By KAI ICHINO/ Staff Writer
July 12, 2020 at 07:00 JST
Stress levels are rising in households where children are forced to spend more time at home due to fully or partially suspended school classes during the COVID-19 pandemic. (Natsumi Nakai)
Stuck at home all day, families with small children are increasingly stressed out as the COVID-19 pandemic forces a drastic change in lifestyles.
A study by the National Center for Child Health and Development in Tokyo found that around 30 percent of children are frustrated at being cooped up at home and not being able to attend school or venture outdoors.
The findings, released June 22, also revealed that children's parents and guardians tend to direct their own stress at their offspring.
A team of researchers and doctors at the center created the online survey, carried out between April 30 and May 31, to study how family life is changing with the novel coronavirus outbreak.
They analyzed responses from 2,591 minors aged 7 through 17, as well as 6,116 adults who have children ranging from newborns to teenagers aged 17.
Thirty-three percent of elementary school children from grades one to three said they are now "often irritated."
That sentiment was shared by older students. For children in grades four through six, the figure was 38 percent. The corresponding figures for junior high and senior high school students were 30 percent and 29 percent, respectively.
Alarmingly, the survey showed an increase in acts of self-harm and displaced anger.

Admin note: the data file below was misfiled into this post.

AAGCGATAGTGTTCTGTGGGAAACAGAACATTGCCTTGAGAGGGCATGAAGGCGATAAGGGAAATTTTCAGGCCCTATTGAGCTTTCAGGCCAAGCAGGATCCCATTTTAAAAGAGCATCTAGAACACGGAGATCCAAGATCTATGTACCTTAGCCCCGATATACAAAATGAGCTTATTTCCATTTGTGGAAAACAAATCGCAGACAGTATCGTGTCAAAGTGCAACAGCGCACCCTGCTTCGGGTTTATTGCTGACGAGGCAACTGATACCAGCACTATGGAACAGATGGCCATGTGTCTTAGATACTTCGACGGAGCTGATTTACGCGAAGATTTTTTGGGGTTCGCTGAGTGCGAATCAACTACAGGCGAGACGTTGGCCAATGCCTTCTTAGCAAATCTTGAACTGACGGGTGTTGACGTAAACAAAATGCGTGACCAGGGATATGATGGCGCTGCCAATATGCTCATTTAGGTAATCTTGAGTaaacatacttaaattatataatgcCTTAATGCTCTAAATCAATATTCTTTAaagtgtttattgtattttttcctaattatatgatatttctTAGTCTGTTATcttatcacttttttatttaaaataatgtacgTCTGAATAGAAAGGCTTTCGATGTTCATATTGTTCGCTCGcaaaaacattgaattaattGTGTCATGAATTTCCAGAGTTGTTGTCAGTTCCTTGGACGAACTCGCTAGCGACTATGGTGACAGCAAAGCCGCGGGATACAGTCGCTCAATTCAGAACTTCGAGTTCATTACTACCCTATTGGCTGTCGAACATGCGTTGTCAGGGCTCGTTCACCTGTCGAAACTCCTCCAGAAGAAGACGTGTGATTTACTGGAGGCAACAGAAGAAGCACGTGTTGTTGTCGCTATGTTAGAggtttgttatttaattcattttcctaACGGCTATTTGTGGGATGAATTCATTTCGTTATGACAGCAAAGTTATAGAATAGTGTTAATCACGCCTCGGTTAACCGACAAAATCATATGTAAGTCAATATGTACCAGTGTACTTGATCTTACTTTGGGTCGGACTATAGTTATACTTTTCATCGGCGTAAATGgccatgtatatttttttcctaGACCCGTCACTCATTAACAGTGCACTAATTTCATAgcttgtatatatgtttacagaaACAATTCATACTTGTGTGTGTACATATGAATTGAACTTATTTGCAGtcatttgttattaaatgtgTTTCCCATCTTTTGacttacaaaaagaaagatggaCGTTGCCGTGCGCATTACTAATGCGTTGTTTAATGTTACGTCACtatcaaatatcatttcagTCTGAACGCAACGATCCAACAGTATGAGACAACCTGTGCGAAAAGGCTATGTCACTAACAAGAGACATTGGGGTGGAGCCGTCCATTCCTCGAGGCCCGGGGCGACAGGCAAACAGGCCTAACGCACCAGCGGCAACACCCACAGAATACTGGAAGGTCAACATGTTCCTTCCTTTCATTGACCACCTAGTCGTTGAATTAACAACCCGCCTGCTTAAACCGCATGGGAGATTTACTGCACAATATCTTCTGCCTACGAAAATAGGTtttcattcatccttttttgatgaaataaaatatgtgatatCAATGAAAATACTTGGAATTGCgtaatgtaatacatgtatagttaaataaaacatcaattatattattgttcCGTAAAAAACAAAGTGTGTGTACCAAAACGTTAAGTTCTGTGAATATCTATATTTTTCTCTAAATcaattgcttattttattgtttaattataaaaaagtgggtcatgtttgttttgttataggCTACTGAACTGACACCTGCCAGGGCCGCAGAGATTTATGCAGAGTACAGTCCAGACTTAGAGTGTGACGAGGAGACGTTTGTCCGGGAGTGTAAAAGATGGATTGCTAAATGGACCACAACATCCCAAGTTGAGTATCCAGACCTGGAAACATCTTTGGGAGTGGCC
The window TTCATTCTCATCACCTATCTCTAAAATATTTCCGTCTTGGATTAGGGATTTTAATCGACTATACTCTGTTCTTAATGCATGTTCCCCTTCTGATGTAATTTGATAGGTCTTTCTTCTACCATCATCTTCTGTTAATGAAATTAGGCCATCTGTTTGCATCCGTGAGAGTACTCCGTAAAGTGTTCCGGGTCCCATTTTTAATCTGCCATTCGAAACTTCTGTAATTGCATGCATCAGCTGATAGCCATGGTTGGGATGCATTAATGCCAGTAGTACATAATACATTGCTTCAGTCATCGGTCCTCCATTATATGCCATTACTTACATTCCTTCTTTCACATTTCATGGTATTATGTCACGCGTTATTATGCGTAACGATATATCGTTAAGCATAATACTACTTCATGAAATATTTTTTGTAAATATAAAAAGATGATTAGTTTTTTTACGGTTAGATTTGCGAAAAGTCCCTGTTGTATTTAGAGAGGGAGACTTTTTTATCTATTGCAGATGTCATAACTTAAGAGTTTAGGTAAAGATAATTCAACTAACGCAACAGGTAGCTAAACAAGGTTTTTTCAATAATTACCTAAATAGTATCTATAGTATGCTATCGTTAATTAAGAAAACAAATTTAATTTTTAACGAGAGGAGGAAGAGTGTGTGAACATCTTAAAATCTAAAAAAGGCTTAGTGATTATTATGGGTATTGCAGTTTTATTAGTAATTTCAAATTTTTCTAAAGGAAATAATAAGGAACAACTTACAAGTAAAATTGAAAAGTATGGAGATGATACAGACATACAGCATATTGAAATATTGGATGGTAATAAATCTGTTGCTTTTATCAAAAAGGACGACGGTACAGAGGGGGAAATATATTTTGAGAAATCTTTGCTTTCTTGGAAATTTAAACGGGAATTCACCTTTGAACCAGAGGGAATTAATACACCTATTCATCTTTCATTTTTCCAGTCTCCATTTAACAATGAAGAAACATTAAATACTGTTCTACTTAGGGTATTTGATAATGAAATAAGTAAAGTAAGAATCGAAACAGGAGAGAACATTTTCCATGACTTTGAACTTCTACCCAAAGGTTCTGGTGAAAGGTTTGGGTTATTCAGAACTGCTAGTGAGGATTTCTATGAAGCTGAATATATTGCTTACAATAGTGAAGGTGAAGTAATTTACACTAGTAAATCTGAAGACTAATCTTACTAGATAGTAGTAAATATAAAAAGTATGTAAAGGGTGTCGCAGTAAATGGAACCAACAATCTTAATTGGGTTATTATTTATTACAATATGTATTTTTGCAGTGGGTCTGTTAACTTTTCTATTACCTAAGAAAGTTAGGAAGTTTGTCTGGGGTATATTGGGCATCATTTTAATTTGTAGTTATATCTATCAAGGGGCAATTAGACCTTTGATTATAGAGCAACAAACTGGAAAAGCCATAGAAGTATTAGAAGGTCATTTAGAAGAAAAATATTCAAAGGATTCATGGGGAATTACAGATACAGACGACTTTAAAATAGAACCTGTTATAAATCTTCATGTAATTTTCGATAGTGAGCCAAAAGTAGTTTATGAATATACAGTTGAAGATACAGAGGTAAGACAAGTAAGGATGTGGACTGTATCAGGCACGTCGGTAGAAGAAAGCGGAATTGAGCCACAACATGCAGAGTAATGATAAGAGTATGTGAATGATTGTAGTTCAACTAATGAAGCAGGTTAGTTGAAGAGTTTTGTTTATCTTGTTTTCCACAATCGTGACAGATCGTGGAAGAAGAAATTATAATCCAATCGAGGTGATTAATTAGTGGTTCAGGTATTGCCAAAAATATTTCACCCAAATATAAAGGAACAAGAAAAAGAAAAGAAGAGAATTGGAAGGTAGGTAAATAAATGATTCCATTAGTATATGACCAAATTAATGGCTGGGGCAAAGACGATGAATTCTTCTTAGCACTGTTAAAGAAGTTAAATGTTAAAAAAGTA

Sixteen percent of those in grades one through three said they "have injured themselves or resorted to violence against families and pets."
For children in grades four through six, that number was 10 percent. For junior high schoolers and senior high school students, the rates both stood at 5 percent.
Researchers, alarmed by the findings, said the norm usually registers at 3 percent or so.
The survey also reveals how the coronavirus crisis has changed the way parents and guardians behave toward their children, and the results are worrying.
The survey asked whether they scolded or hit their children over the past month. Sixty percent of parents of children from kindergarten and nursery school age through third-year in elementary school said they "emotionally scolded" their children.
Ten percent of families with children in senior high school said the frequency of such experiences "slightly" or "drastically" rose from January this year.
But it was significantly higher for those with smaller children. For parents of children in nursery school and kindergarten, the figure reached 45 percent. The trend, however, was different among parents of smaller children who do not attend educational facilities.
The researchers suggested that young children with energy to burn may tend to pester their parents more often because they cannot go out, adding to stress levels. The team suggested that parents could also be failing at easing their own stress levels.
The questionnaire also came with a comment section where people could speak freely. An elementary school girl in sixth grade wrote that she wants "time to spend with friends."
Another in her fifth year at elementary school said she is looking for "my family's happiness because my father is sometimes annoyed by the fact that he cannot go out for drinking parties or other events."
A junior high school student in his first year sought advice on "how to slow down my mind."
Mayumi Hangai, a researcher at the center who examined the survey results, touched upon possible steps parents could take.
"There were few opportunities (for parents) to listen to children who are stressed out," said Hangai. "The important thing is that adults stay close to them and try to gauge what they are thinking. We hope this study will help parents."
Given that the stay-at-home campaign is expected to have mid- to long-term effects on families, the center is planning to continue its research.
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